• Government to take ownership of adoption at a Federal level, to address gross inconsistencies in state legislation, policies and procedures. Australia needs a unified government approach to policy and legislation for adoption.  Each State needs to have the same set of rules and infrastructure required for intercountry adoption.
  • A one door approach for intercountry and local adoption.  Permanent and foster care within Australia be included in this one door approach with relevant branches for different areas. Prospective families to have the ability to apply for more than one program at the same time without discrimination.
  • Government to provide funding for supported post placement services which is often overlooked yet an integral support system for the children and their adoptive families throughout their life span.
  • Legislation and processes such as applications for passports, citizenship, birth certificates (for our children who don’t have them) and visas be uniformly introduced across all States to ensure an efficient processing system while ensuring the rights of our adoptive children.
  • A reduction in intercountry adoption fees across Australia in order to reduce the financial burden on families wishing to adopt.
Yours sincerely,
Caroline Regan
Vice President
FCCA (Families with Children from China)

FCCA Response to and Position on the COAG and Interdepartmental Committee Report

May 2014

The FCCA Committee have agreed on a position statement on the COAG Communique and the Interdepartmental Committee Report on Intercountry Adoption, both released in May. Please take a look at the Interdepartmental Committee report (rather than media coverage of recent - somewhat misleading - announcements), and to communicate your thoughts to the FCCA Committee by email or via our Yahoo Group or Facebook Group and to the Federal Government.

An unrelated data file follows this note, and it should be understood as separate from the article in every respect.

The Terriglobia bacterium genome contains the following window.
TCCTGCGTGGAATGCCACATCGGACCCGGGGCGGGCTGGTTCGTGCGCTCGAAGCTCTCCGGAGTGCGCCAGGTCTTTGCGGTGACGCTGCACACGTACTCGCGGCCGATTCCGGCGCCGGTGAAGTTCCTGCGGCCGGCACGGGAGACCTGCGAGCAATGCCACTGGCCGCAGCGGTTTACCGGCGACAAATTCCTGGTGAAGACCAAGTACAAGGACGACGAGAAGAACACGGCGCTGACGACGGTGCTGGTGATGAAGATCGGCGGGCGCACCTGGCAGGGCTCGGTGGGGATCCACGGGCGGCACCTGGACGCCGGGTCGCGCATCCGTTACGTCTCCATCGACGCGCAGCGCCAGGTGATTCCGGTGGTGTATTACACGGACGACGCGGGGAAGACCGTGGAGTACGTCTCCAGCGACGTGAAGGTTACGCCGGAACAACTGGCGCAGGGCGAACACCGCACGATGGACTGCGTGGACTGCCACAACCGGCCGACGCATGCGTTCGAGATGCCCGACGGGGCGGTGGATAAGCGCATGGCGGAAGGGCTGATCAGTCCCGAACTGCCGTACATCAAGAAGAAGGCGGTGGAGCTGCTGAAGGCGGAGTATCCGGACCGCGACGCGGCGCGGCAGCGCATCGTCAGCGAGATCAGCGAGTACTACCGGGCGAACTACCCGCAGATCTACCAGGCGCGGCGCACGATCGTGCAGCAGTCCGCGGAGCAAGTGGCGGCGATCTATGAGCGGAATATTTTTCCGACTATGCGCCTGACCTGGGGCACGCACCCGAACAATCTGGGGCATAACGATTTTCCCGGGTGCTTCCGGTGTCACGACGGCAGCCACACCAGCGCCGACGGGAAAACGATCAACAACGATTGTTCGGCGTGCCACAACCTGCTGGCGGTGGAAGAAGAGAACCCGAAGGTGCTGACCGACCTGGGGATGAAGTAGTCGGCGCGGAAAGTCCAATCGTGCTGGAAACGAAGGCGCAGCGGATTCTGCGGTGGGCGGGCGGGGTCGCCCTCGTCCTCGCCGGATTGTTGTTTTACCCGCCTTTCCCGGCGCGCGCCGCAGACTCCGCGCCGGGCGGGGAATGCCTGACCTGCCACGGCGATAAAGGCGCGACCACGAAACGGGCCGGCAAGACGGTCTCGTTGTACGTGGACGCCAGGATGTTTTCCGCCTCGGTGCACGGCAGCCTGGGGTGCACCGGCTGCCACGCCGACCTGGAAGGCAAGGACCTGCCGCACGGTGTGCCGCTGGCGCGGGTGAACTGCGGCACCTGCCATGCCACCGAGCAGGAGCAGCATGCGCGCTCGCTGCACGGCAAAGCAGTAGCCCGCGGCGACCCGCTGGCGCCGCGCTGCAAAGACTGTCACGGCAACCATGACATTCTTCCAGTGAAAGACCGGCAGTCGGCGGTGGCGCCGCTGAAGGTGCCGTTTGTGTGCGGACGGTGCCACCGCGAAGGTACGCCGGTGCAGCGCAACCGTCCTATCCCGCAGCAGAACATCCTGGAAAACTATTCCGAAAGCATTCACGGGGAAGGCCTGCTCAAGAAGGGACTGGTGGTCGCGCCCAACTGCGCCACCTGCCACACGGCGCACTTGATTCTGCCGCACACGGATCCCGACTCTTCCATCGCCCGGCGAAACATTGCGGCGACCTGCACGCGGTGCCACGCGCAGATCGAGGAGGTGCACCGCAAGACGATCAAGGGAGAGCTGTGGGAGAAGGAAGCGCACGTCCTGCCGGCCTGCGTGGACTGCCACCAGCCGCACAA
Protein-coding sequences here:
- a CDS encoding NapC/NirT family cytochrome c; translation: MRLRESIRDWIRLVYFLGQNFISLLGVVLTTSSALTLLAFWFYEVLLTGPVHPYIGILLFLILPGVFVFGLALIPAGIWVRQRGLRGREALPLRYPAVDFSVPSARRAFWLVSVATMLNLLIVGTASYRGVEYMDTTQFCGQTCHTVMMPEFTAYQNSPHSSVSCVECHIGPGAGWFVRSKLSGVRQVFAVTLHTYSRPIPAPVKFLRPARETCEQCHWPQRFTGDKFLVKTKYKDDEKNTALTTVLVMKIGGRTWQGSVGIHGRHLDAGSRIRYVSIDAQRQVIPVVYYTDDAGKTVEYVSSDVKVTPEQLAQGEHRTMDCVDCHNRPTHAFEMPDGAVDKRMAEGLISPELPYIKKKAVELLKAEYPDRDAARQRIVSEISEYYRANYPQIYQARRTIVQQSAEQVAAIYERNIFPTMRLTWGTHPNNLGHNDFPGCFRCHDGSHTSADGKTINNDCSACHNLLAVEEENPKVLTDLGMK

A copy of the report is here:

http://www.dpmc.gov.au/publications/docs/idc_report_intercountry_adoption.pdf

FCCA supports and concurs with COAG's approach that all intercountry adoption arrangements must be in the best interests of children and within the Hague Convention.

However intercountry adoption services are to be delivered, it is imperative to ensure that the highest level of pre-adoption education for applicants - a strong feature of the Australian program - is maintained, along with due scrutiny of applicants.

FCCA supports improvement in post-placement service provision as an imperative part of any new intercountry adoption service delivery model. We welcome the particular recognition of post-placement services in the Interdepartmental Committee's recommendations.

If intercountry adoption services are to be delivered by non-government agencies, it is imperative that strong government oversight of program delivery is maintained.

FCCA welcomes the recommendations of the Interdepartmental Committee, especially improvements to Commonwealth systems and regulation/legislation in the area of Citizenship, and in the area of Social Services to support adopted children with special needs in particular.  We also particularly welcome the idea of a public communications campaign aimed at challenging the many misconceptions about intercountry adoption.

FCCA supports any move to lower fees for intercountry adoption applicants. We also advocate for a one-door approach for applicants to local and intercountry adoption programs that facilitates movement between systems and jurisdictions.

In the period of transition to any new system, FCCA would echo the strong desire of COAG for orderly and clear arrangements for all applicants and families currently in the system.